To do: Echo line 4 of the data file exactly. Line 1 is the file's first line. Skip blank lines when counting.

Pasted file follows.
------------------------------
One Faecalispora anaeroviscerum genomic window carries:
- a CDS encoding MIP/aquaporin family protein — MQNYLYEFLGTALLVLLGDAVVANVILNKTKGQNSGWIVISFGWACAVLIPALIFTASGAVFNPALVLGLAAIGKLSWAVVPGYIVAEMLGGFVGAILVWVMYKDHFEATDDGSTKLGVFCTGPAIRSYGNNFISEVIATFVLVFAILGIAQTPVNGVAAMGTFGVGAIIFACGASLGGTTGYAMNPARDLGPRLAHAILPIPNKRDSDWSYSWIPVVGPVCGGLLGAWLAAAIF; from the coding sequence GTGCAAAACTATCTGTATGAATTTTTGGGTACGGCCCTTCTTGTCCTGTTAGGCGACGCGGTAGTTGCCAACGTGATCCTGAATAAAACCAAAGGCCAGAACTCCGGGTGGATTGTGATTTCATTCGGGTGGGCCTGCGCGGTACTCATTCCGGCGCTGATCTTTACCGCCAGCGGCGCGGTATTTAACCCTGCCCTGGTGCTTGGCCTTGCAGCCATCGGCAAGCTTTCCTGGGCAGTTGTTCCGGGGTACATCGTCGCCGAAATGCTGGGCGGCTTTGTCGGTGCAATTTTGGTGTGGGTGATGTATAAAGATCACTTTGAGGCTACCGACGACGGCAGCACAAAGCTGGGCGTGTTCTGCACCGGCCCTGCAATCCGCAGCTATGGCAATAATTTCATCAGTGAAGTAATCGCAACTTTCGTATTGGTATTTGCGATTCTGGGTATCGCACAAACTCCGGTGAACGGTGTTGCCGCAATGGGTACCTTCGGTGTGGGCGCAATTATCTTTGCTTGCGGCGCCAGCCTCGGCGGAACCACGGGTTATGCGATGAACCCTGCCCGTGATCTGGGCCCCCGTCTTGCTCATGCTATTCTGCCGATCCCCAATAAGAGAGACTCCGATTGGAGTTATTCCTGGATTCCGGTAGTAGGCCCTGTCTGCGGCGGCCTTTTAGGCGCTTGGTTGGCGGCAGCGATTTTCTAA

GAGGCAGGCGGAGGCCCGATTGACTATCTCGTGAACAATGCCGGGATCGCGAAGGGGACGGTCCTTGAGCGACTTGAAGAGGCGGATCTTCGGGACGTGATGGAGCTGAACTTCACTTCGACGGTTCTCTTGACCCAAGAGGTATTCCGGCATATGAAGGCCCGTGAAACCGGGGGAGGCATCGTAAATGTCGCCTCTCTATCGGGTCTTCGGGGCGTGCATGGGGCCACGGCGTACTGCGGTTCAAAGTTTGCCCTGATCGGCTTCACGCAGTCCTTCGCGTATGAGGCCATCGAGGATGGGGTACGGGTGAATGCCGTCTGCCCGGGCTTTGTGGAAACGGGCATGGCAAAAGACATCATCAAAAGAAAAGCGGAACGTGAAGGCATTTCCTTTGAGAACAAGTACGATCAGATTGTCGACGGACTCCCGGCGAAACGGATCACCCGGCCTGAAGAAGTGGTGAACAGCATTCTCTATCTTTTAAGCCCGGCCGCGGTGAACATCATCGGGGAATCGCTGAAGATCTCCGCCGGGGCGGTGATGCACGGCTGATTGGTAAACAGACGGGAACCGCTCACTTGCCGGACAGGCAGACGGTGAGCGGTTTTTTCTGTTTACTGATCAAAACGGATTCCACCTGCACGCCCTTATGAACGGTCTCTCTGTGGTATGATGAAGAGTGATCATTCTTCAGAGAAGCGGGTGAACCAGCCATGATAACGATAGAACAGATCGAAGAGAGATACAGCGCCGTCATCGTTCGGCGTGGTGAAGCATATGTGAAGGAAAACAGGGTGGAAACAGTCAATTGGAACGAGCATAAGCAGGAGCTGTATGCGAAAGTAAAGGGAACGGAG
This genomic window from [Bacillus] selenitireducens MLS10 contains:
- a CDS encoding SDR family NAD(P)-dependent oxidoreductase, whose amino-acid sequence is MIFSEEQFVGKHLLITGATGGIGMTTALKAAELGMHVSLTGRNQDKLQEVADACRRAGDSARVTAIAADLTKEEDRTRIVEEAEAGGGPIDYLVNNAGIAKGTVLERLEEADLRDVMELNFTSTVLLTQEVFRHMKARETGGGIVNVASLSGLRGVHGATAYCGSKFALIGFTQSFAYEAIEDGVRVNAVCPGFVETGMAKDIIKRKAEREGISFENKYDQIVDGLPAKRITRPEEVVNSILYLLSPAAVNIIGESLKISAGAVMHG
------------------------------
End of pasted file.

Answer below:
This genomic window from [Bacillus] selenitireducens MLS10 contains: